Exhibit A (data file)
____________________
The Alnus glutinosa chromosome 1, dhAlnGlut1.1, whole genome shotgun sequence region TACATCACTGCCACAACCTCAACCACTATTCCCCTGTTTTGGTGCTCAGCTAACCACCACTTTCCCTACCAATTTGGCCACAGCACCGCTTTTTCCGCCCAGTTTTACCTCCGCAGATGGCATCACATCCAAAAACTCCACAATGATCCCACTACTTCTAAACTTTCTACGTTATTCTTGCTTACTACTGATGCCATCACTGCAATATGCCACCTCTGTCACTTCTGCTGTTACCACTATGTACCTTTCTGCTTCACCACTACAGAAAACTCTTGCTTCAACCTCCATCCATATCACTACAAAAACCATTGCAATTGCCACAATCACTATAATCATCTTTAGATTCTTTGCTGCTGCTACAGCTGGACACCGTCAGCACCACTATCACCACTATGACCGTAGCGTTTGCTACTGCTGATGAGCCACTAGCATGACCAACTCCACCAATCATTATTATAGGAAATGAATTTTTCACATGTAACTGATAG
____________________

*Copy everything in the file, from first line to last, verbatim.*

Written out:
The Alnus glutinosa chromosome 1, dhAlnGlut1.1, whole genome shotgun sequence region TACATCACTGCCACAACCTCAACCACTATTCCCCTGTTTTGGTGCTCAGCTAACCACCACTTTCCCTACCAATTTGGCCACAGCACCGCTTTTTCCGCCCAGTTTTACCTCCGCAGATGGCATCACATCCAAAAACTCCACAATGATCCCACTACTTCTAAACTTTCTACGTTATTCTTGCTTACTACTGATGCCATCACTGCAATATGCCACCTCTGTCACTTCTGCTGTTACCACTATGTACCTTTCTGCTTCACCACTACAGAAAACTCTTGCTTCAACCTCCATCCATATCACTACAAAAACCATTGCAATTGCCACAATCACTATAATCATCTTTAGATTCTTTGCTGCTGCTACAGCTGGACACCGTCAGCACCACTATCACCACTATGACCGTAGCGTTTGCTACTGCTGATGAGCCACTAGCATGACCAACTCCACCAATCATTATTATAGGAAATGAATTTTTCACATGTAACTGATAG